11. 11. Home Visiting Principles  Family Centered  Culturally Competent  Strength Based  Relationship Based
  12. 12. Risk Factors for Child Abuse and Neglect  Children younger than 4 years of age  Parent’s lack of understanding child’s needs, child development and parenting skills  Substance abuse and/or mental health issues  Parental characteristics: young age, low education, single parenthood, low income  Social isolation  Family disorganization, dissolution and violence  Parenting stress http://www.cdc.gov/violenceprevention/childmaltreatment/riskprotectivefactors.html
  13. 13. Strengthening Families Protective Factors  Parental resilience  Social Connections  Concrete Support in Times of Need  Knowledge of Parenting and Child Development  Social Emotional Competence of Children http://www.cssp.org/reform/strengthening-families/the-basics/protective-factors
  14. 14. Reducing Risks – Building Protective Factors Risk Factors Activities Protective Factors Parent’s lack of understanding child’s needs and development Parenting and child development information Assessments & screening Promote PCI Knowledge of parenting and child development SE competence of child Substance abuse/mental health issues Assessments & screening Information on health and safety Referrals/linkages Parental resilience Concrete support Low education/low income Goal setting Referrals/linkages Parental resilience Concrete support Social isolation Home visits Parent group activities Referrals/linkages Social Connections
  15. 15. Georgia Home Visiting Video Home Visiting Program Promotional Video MIECHV This project was supported in part by the Governor’s Office for Children and Families through U.S. Department of Health and Human Services, Health Resources and Services Administration, Affordable Care Act, Maternal, Infant, and Early Childhood Home Visiting (MIECHV) Program (CFDA 93.505). Points of view or opinions stated in this document are those of the author(s) and do not necessarily represent the official position or policies of the Governor’s Office for Children and Families or the U.S. Department of Health and Human Services, Health Resources and Services Administration, Affordable Care Act, Maternal, Infant, and Early Childhood Home Visiting (MIECHV) Program (CFDA 93.505).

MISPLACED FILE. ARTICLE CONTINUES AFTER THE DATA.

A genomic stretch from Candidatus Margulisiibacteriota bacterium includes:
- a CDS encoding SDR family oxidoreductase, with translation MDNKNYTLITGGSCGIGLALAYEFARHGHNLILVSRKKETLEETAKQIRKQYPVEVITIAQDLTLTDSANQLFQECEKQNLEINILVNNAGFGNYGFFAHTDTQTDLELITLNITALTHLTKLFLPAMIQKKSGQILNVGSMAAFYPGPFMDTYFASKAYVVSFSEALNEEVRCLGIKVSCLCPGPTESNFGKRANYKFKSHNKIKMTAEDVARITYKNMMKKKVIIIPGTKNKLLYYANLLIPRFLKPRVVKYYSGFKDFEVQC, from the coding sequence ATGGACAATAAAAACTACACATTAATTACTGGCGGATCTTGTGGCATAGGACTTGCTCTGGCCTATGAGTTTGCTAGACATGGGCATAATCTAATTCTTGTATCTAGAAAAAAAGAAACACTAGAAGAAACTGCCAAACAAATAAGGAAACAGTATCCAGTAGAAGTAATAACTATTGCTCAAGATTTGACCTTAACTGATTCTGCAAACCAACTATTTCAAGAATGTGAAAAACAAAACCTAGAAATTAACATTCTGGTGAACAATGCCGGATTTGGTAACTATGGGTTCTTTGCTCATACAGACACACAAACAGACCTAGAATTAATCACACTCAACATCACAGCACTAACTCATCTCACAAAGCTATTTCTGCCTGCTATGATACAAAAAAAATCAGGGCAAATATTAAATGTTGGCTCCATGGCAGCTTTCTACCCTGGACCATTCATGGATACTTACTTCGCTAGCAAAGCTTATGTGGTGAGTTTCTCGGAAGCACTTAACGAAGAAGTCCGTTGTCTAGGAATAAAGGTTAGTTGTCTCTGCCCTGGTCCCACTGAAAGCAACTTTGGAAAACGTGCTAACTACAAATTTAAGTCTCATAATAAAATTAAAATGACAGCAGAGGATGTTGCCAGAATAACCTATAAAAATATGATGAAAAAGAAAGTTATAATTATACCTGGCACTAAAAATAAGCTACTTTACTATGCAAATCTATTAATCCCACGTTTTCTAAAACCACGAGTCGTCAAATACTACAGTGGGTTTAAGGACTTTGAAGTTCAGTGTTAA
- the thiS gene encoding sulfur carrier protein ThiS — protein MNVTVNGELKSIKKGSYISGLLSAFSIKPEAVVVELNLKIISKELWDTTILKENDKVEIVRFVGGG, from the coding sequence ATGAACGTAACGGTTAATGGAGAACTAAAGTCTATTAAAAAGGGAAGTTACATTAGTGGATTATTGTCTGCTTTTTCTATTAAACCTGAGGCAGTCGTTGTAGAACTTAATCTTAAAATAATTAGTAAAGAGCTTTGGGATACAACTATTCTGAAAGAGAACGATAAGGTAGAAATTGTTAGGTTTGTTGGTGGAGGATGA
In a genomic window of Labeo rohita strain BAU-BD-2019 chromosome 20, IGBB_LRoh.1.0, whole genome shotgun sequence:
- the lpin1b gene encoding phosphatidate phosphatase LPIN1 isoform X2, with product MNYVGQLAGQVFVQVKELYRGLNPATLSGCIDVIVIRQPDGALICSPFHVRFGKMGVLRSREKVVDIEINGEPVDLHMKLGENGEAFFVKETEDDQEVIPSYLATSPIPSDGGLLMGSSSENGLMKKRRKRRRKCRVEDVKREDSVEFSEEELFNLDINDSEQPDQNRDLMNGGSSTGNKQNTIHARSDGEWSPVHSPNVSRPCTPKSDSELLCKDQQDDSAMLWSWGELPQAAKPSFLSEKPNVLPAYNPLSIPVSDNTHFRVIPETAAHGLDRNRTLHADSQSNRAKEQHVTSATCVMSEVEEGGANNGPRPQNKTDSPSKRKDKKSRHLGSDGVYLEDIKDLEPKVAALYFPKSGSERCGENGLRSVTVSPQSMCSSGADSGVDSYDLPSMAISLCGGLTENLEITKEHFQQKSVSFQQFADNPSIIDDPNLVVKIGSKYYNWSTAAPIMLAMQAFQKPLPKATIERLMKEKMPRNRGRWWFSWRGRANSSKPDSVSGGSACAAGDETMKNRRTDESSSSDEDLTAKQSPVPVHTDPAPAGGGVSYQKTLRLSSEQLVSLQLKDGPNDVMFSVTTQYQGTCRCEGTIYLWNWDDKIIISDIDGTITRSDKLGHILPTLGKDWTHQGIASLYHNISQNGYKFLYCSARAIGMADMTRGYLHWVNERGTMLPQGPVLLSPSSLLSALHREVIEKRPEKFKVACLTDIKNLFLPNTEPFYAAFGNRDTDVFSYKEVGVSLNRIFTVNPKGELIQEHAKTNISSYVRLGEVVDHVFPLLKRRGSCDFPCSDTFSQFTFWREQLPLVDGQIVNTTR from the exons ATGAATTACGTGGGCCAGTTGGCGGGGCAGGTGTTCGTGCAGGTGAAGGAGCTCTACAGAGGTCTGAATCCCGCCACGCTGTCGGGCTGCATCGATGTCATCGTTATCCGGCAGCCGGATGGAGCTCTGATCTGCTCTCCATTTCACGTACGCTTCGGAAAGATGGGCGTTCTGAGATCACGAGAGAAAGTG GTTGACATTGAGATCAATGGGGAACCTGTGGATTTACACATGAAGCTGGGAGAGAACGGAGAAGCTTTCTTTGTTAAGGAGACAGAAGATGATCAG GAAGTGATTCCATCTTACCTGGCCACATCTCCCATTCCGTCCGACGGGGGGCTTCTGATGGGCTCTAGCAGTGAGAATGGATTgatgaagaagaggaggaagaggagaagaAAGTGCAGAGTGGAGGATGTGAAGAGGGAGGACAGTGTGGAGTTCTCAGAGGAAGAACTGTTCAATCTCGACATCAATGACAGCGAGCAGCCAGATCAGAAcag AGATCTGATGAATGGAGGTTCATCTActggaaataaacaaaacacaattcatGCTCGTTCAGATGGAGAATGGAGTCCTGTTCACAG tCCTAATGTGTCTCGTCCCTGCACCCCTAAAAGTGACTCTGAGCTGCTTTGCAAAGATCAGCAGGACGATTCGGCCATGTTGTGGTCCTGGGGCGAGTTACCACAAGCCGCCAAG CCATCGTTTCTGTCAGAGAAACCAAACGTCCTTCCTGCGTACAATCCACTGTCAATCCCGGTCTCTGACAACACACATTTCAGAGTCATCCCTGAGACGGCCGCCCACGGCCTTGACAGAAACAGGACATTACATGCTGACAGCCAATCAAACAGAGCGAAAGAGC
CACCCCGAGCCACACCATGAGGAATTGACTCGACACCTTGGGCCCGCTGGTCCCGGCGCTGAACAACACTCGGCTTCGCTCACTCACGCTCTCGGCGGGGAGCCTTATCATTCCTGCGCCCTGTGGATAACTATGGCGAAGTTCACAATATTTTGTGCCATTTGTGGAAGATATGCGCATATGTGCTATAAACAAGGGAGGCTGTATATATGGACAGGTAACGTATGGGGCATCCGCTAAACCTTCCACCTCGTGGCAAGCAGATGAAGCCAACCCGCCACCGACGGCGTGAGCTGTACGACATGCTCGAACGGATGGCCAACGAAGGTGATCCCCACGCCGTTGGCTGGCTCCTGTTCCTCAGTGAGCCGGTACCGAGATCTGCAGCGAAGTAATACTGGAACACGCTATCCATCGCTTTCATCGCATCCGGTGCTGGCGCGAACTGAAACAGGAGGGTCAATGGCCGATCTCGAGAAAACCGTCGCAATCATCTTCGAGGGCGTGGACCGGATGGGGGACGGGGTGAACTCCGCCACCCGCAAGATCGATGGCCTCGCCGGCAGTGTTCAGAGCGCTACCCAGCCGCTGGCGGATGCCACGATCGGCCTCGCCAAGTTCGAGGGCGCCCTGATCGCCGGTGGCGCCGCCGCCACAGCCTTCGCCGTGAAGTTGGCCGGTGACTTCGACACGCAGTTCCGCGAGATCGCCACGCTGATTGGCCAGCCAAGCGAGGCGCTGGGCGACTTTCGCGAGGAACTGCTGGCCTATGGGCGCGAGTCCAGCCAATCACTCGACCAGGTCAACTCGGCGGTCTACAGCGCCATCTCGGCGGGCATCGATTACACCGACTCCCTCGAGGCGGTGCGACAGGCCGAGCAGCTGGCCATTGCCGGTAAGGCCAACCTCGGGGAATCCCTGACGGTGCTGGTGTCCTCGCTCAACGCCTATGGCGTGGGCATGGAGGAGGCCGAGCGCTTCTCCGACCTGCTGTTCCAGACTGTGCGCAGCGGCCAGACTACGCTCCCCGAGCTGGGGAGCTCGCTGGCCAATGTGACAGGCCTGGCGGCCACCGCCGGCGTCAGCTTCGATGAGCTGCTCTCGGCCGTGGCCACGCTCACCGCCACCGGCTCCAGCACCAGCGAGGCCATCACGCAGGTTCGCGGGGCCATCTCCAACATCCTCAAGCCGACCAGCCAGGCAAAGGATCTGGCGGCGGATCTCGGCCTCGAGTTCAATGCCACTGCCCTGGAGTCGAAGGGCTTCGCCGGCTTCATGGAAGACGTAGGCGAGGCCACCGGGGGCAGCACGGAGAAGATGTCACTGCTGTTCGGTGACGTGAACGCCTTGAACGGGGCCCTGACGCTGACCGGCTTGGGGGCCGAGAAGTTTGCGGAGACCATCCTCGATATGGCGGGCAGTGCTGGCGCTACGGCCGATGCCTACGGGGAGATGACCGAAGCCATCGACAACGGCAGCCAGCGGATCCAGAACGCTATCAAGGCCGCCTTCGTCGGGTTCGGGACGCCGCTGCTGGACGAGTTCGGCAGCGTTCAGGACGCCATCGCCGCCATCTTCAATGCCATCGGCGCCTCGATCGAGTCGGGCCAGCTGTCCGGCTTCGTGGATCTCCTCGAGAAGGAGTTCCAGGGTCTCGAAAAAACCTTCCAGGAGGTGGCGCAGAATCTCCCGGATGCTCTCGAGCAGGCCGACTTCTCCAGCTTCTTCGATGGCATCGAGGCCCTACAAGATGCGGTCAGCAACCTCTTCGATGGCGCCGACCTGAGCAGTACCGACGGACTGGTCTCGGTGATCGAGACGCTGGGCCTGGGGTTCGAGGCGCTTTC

16. 16. HV Program Positive Parenting Maternal Health Child Health Reduce CAN Child Development /School Readiness Family Economic Self Sufficiency Reduce DV Linkages Referrals EHS - HB X X X X HFG X X X X X X X X NFP X X X X X X X PAT X X SafeCare Augmented X X SafeCare Home Safety X Evidence of Effectiveness www.homvee.acf.hhs.gov
  17. 17. Research Findings for Child Abuse and Neglect HomVee (www.homvee.acf.hhs.gov)  EHS-HB: Physical punishment  HFA: Psychological aggression frequency, mild physical assault frequency, common corporal/verbal punishment, neglect, frequency very serious physical abuse, frequency harsh parenting, frequency non-violent discipline  NFP: # ER visits for accidents & poisonings, # injuries & ingestions in physicians record, substantiated reports CAN, # health care encounters injuries/ingestions, # days hospitalized for injuries, onset of neglect  SafeCare Augmented: Non-violent discipline, post-enrollment referral to child welfare for domestic violence
  18. 18. Research Findings for Child Abuse and Neglect California Evidence Based Clearinghouse for Child Welfare (www.cebc4cw.org)  Ratings: Strength of Research Evidence 1-5 and Child Welfare Relevance 3 Levels – High Medium Low  EHS: 3 Promising Research Evidence /Medium - Child Welfare  HFA: 1 Well-Supported by Research/ Medium – Child Welfare  NFP: 1 Well-Supported by Research/ Medium – Child Welfare  SafeCare: 2 Supported by Research/ High – Child Welfare
  19. 19. Implementing Home Visiting Programs  Community – Program Fit  Program model evidence of effectiveness.  Synergy between model’s outcomes and community needs.  Community resources to maintain model fidelity.  Qualified applicant’s to meet model’s staff qualifications.  Approximate cost per family per year. www.zerotothree.org Home Visiting Community Planning Tool  Program Model Fidelity  Adherence to service model.  Service exposure or dosage.  Quality/manner of service delivery.  Participant response to engagement.  Understanding of essential program elements. http://www.implementationscience.com/content/2/1/40
  20. 20. Home Visiting Model Websites  EHS-HB: http://eclkc.ohs.acf.hhs.gov/hslc/tta-system/ ehsnrc/Early%20Head%20Start/home-based-model  HFA: www.healthyfamiliesamercia.org  NFP: www.nursefamilypartnership.org  PAT: www.parentsasteachers.org  SafeCare: http://publichealth.gsu.edu/968.html
  21. 21. Marcia Wessels, MPH Director of TA and Training Great Start Georgia Center for Family Research The University of Georgia marciaw@uga.edu
  22. 22. 2nd Annual Conference September 4, 2013